Before long there were perhaps 15 pilots setting up their gliders and lots of spectators, including my family. Well, it was decided that my niece, Anna, would take a tandem flight—and her first flight in a hang glider—with Dave. Not only have I seen Dave safely complete lots of tandem instructional fights but he’s done somewhere around 10,000 of them without a single mishap. For instructional and introductory purposes, Dave wanted for the air to smooth out and lighten up a bit, so a later launch was called for. They launched and then I, right behind, just after 7pm. They flew about 30 minutes and I put in 40.
So here’s a bunch of photos of the festivities. You can click on them for the high resolution versions.
Tonight I’ll strap my GoPro to the keel and shoot some onboard video for tomorrow’s update on all the fun.
Headed out Wednesday shortly before noon for the 5-6 hour dive.
Wednesday evening was a simpler affair for dinner than is often the case for the 15 years my family and I have been camping here each August. You can click on images for the higher resolution versions.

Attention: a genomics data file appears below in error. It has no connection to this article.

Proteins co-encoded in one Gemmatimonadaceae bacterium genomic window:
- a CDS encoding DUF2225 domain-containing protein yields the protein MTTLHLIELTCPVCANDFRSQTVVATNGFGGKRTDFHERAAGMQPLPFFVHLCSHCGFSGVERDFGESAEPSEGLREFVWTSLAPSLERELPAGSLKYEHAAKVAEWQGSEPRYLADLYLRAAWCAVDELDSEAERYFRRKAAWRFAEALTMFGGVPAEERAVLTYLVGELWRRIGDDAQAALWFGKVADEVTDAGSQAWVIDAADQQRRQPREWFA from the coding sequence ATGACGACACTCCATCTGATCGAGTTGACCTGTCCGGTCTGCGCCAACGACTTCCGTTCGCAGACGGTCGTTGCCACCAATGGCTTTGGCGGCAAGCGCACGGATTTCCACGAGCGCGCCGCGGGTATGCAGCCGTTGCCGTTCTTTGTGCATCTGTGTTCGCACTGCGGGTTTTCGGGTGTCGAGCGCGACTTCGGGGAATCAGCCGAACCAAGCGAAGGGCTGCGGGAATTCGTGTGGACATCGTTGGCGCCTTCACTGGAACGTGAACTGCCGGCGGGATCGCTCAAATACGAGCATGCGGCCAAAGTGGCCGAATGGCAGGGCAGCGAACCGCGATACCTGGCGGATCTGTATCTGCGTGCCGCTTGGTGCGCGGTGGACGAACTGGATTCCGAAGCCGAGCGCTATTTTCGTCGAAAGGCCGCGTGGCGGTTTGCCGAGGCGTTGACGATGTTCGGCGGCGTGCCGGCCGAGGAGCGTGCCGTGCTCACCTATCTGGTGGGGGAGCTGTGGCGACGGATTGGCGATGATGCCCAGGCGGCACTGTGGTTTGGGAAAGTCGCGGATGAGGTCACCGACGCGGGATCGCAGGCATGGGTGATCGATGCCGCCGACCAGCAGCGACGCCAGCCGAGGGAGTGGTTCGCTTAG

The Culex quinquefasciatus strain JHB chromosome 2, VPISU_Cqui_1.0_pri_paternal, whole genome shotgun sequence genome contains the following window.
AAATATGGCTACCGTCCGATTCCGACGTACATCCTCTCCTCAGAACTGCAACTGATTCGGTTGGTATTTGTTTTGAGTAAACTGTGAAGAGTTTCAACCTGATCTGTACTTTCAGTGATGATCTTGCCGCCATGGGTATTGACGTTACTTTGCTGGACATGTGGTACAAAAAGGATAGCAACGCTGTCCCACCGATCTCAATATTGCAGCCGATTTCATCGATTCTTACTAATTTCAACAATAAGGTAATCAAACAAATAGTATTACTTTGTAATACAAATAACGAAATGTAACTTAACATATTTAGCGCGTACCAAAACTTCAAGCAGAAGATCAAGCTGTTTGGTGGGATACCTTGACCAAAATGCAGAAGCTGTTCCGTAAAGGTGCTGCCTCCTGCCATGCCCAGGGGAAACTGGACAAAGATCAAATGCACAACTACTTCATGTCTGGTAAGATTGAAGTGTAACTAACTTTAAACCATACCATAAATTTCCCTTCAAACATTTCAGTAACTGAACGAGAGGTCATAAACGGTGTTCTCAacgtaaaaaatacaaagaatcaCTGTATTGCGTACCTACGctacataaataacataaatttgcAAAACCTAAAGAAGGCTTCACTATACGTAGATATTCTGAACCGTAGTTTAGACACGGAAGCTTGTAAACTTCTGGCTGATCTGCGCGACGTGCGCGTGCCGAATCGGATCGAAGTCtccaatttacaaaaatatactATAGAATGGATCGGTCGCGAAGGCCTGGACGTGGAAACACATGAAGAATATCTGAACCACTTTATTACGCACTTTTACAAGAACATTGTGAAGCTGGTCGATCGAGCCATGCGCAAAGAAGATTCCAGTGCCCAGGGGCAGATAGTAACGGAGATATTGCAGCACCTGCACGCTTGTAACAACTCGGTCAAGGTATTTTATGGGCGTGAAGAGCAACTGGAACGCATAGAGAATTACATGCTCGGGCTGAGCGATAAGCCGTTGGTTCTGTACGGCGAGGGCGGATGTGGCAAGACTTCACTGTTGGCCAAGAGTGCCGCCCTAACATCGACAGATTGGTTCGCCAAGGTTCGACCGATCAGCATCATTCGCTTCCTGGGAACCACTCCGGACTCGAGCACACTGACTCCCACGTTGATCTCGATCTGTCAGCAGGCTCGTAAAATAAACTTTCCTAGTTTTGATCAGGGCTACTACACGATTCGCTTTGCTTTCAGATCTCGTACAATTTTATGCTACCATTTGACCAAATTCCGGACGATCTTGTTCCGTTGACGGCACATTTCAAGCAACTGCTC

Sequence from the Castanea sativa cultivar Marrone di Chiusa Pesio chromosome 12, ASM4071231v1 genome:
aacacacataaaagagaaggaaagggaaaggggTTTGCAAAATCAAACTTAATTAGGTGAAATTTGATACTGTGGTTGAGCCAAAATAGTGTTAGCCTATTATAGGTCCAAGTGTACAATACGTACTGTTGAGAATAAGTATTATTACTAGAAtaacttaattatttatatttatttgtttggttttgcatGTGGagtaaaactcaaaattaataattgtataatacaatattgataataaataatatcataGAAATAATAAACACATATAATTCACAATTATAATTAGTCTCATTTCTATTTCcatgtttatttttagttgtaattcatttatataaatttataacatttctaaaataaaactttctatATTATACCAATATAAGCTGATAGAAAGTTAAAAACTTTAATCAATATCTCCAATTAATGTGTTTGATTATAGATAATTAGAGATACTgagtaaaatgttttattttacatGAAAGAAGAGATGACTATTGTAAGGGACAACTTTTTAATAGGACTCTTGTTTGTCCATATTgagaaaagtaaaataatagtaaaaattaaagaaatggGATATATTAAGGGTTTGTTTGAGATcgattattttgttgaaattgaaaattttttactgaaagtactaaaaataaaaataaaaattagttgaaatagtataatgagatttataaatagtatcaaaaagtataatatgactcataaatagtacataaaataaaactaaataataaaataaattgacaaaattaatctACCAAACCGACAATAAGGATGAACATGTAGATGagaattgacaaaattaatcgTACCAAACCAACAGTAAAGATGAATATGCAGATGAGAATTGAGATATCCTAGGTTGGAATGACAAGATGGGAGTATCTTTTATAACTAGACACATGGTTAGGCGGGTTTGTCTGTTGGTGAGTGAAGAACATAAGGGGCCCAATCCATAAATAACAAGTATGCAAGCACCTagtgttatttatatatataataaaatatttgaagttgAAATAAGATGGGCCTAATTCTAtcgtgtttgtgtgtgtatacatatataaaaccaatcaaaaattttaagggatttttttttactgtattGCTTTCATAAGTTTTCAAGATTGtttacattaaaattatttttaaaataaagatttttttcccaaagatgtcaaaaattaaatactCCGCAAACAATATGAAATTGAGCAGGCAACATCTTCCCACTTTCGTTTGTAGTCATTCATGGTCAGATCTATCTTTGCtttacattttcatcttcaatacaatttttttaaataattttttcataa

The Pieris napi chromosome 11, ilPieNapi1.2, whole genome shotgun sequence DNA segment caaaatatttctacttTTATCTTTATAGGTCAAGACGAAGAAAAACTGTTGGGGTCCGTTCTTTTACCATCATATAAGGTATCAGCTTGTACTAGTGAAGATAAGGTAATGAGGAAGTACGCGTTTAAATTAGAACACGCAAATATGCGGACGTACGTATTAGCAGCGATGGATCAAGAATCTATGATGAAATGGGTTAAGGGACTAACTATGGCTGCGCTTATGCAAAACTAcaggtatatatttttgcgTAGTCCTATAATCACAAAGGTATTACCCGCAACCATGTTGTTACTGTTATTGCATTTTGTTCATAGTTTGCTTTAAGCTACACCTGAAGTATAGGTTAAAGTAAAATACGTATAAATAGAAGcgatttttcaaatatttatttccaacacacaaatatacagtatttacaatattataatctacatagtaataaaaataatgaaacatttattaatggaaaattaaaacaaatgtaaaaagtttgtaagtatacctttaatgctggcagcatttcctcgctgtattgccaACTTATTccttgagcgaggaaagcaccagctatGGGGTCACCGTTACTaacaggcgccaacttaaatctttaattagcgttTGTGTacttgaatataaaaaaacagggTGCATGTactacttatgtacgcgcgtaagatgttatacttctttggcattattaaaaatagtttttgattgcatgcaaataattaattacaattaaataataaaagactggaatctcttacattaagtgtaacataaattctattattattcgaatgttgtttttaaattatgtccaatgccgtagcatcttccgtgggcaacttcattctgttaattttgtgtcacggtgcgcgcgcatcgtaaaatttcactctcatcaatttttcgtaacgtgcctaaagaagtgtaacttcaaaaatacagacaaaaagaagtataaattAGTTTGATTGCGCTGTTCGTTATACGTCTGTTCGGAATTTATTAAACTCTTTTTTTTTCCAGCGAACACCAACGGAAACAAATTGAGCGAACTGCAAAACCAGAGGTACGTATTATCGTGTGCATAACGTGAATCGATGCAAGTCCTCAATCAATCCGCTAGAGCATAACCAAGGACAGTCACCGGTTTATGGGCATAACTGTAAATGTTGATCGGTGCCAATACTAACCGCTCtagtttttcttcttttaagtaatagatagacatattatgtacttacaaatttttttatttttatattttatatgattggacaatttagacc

Thursday morning was a skip breakfast day, hitting the road about an hour north to the McCloud river falls, where we got in some jumps from the rocks and a bit of soaking in about 55 deg water (bet it was far colder in May).
There are some folks who jump the much higher cliffs of the middle and upper falls.
Not quite in the shadow of Mt. Shasta, but pretty close.
Dinner was courtesy of my other brother on site—Swiss Steak—but my photo turned out crappy, so no pic. Breakfast, however, turned out fine.
So this afternoon will be about some flying. Took a trip up to the launch area last evening for some contemplation.
So perhaps a post about flying hang gliders tomorrow. After this evening’s fun. As for food, I have about 6-8 pounds of beef roast in the crockpot.